• Sharing is caring

    02/02/2023 Duração: 44min

    We’ve talked before about how one's own experience of illness can affect their practice, but does it also influence how much you share with your patients? In today’s episode we’re going to be talking all about physician self-disclosure - that is, all the things we, as future doctors, might share with our patients. We’ll be asking how appropriate it is to share your own stories with a patient and how you know when the timing is right to do this. This week, we’re going to be focusing on stories of illness and health, but we’ll come on to talking about other aspects of our identity in a future episode. Expert guests: Dr John Launer is a medical educator and writer. His background is in general practice and family therapy, and he also has a degree in English literature. He now devotes his time to medical education and he specialises in interactional skills. Check us out on social media: Twitter: Instagram: Facebook: https://www.facebook.c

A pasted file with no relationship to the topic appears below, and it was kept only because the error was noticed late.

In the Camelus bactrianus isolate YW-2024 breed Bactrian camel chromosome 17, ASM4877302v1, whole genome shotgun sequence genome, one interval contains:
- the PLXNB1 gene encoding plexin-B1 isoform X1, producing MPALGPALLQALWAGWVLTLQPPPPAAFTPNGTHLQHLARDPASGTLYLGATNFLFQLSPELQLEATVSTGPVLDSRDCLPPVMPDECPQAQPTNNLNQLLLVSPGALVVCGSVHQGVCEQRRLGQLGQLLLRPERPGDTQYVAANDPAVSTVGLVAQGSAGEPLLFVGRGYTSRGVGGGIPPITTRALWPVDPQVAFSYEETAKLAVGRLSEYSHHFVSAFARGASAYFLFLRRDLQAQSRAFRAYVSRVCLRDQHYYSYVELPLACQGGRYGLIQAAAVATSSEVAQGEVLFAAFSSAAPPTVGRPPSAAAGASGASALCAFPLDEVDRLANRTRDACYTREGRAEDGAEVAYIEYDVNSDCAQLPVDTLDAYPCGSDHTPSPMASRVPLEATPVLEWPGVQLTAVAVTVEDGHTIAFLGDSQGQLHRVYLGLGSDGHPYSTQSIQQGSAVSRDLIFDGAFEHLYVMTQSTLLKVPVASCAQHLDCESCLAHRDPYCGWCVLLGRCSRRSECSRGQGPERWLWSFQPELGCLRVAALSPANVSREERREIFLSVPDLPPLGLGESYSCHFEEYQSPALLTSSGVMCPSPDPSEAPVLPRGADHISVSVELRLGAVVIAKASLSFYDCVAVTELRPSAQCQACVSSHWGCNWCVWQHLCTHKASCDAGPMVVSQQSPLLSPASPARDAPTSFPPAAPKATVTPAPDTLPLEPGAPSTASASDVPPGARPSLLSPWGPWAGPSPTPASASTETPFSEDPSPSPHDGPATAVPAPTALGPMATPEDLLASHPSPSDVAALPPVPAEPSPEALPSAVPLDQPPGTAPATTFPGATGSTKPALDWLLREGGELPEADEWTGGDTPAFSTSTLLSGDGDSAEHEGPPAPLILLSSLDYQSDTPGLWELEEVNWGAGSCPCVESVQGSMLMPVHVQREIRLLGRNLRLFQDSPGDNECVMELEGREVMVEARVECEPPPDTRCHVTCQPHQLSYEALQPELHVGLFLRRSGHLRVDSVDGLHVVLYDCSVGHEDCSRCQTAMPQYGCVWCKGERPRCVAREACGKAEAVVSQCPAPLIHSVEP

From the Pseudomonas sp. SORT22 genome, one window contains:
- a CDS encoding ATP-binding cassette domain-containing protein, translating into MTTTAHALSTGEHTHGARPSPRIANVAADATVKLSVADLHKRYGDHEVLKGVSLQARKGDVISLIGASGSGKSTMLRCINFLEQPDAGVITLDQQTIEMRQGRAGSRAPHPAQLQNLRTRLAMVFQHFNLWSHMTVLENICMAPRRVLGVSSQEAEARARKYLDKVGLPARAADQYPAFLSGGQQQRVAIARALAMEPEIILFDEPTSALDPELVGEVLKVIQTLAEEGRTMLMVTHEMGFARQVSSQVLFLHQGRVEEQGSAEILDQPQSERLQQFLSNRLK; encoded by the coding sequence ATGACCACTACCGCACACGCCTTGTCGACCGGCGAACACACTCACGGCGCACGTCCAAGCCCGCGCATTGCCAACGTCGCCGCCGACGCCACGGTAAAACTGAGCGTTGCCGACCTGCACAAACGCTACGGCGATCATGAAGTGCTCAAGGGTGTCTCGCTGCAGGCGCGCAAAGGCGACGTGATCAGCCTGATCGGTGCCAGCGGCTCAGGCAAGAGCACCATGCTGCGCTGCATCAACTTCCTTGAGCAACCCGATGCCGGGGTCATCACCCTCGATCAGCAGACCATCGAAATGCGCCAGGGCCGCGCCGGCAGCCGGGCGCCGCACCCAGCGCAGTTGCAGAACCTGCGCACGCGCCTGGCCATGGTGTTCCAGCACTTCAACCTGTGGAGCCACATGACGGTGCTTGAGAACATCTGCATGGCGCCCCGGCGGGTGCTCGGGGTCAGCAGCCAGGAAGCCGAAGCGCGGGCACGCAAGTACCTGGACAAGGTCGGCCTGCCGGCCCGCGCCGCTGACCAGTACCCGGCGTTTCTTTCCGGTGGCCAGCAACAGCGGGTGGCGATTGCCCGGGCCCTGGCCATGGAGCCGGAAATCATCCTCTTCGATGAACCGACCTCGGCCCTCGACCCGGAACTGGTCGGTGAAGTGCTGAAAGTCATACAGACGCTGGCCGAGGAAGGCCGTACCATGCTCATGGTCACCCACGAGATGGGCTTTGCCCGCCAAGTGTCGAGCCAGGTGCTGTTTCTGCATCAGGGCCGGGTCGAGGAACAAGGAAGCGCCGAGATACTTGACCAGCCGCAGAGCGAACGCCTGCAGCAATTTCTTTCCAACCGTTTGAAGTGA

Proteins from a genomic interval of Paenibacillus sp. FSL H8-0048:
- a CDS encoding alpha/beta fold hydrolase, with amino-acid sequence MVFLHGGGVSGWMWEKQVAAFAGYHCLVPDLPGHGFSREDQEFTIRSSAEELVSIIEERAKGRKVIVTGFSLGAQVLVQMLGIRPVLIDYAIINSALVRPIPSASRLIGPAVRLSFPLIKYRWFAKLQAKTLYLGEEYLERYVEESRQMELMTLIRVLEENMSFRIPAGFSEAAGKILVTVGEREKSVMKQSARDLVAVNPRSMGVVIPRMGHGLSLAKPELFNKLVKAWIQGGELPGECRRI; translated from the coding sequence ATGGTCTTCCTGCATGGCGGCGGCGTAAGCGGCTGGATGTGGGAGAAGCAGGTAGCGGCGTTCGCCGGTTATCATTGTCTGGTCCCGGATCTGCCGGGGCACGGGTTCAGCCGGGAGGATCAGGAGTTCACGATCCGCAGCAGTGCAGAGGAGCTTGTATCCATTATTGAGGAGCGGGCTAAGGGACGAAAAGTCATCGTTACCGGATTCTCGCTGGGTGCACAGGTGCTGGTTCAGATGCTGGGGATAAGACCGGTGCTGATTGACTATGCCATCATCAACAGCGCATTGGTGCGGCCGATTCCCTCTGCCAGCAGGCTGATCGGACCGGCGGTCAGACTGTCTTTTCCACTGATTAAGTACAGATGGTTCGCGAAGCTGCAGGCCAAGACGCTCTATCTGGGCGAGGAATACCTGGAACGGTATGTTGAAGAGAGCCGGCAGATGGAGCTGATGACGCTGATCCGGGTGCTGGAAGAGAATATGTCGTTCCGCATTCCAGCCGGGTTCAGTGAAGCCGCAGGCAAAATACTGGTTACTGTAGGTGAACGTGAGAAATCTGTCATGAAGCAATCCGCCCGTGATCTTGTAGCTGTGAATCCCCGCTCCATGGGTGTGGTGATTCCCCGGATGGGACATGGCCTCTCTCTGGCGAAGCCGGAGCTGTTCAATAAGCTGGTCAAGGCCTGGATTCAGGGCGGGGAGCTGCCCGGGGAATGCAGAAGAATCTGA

• What's in a name?

    18/01/2023 Duração: 43min

    Some supervisors say "call me Bob'' but others insist on "Doctor Jones". In this episode we're reflecting on what types of supervisors fall into each camp and why sometimes using professional titles feels like honouring someone's hard work, but other times it feels like a way of putting you in your place. In today’s episode, we’re thinking all about the title “doctor”. We’ll talk about when and how it should be used and discuss our own experiences with this. We’ll also discuss why some people get called ‘doctor’ far less than others, and how titles can sometimes create strange power dynamics and unhealthy hierarchies in medicine. Expert guests: Dr Anna Baverstock is a paediatric consultant in Somerset. She has a wellbeing role within the trust and is passionate about kindness, civility and inclusion. Miss Evelyn Mensah, otherwise known as Evie, is a consultant ophthalmic surgeon in a large acute trust in north west London. Check us out on social media: Twitter: Instagram: h